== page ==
Furniture manufacturer cited again for on-the-job machine hazards

OSHA proposes $431K in fines for safety hazards at Whitehall, Wisconsin, facility

Posted October 22, 2015

The nation's largest retailer of home decor faces $431,000 in proposed federal safety and health fines for failing to protect workers from moving machine parts at its Whitehall upholstery factory. This penalty is in addition to more than $1.8 million in fines issued earlier this year during inspections at other company facilities in Wisconsin.

OSHA issued the company one willful, five repeated and two serious citations on October 19. The company faces the $431,000 in penalties as a result of an April 2015 inspection initiated under the Severe Violator Enforcement Program (SVEP). Company headquarters in Arcadia, Wisconsin received similar citations in January 2015 and July 2015.

OSHA determined that the company failed to implement procedures to prevent machines from unintentional start-up when operators changed blades, cleaned machines, and cleared jams exposing workers to dangerous machine operating parts. The company failed to have operators use locking devices to prevent unexpected machine movement, a procedure known as lockout/tagout. This violation is among OSHA's most frequently cited and often results in death or permanent disability.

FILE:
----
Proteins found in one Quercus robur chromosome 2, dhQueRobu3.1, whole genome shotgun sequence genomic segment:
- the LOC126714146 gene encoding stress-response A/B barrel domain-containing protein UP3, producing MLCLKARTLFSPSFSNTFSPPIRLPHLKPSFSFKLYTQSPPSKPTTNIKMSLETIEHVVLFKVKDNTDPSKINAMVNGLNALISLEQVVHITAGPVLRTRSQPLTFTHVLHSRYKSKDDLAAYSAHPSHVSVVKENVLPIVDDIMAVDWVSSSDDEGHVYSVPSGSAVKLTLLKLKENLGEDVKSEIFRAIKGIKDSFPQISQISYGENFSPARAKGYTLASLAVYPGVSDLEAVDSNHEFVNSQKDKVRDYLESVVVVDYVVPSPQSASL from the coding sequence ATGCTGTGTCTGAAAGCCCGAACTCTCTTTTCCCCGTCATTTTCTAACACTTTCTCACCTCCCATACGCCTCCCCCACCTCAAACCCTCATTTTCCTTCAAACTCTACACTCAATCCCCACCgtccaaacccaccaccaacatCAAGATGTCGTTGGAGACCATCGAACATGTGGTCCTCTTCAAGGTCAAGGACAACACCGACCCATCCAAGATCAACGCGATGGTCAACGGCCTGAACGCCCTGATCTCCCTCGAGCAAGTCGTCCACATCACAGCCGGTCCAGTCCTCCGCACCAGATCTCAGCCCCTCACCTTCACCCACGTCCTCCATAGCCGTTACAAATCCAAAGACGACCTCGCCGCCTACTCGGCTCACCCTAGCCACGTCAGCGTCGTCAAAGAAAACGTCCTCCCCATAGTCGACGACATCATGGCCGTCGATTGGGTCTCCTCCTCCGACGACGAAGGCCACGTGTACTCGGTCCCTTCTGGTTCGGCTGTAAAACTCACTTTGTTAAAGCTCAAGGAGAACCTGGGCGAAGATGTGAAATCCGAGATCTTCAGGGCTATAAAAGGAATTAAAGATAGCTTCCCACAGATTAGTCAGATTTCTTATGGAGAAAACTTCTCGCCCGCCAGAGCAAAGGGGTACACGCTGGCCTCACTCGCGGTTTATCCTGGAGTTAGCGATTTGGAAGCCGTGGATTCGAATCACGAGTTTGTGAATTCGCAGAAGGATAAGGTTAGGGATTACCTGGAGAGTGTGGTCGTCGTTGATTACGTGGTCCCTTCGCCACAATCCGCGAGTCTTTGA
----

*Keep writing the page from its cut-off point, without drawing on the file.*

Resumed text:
The agency cited the furniture company in January 2015 for 38 safety violations. Proposed penalties total $1,766,000. OSHA issued the citations following an investigation that found workers at the Arcadia plant experienced more than 1,000 OSHA recordable work-related injuries in the previous three and one-half years. A recordable injury requires medical treatment beyond first aid, or results in death, lost work hours, restricted work or a job transfer.

The agency also proposed penalties of $83,200 in July 2015 as a result of its investigation of a March 11, 2015, amputation injury. OSHA placed the company in the SVEP for failure to address safety hazards. As a result of the SVEP designation, inspections are open at the company’s facilities in California, Pennsylvania, Mississippi, and North Carolina.

The company has contested all citations issued. A hearing before the Occupational Safety and Health Review Commission will be scheduled.

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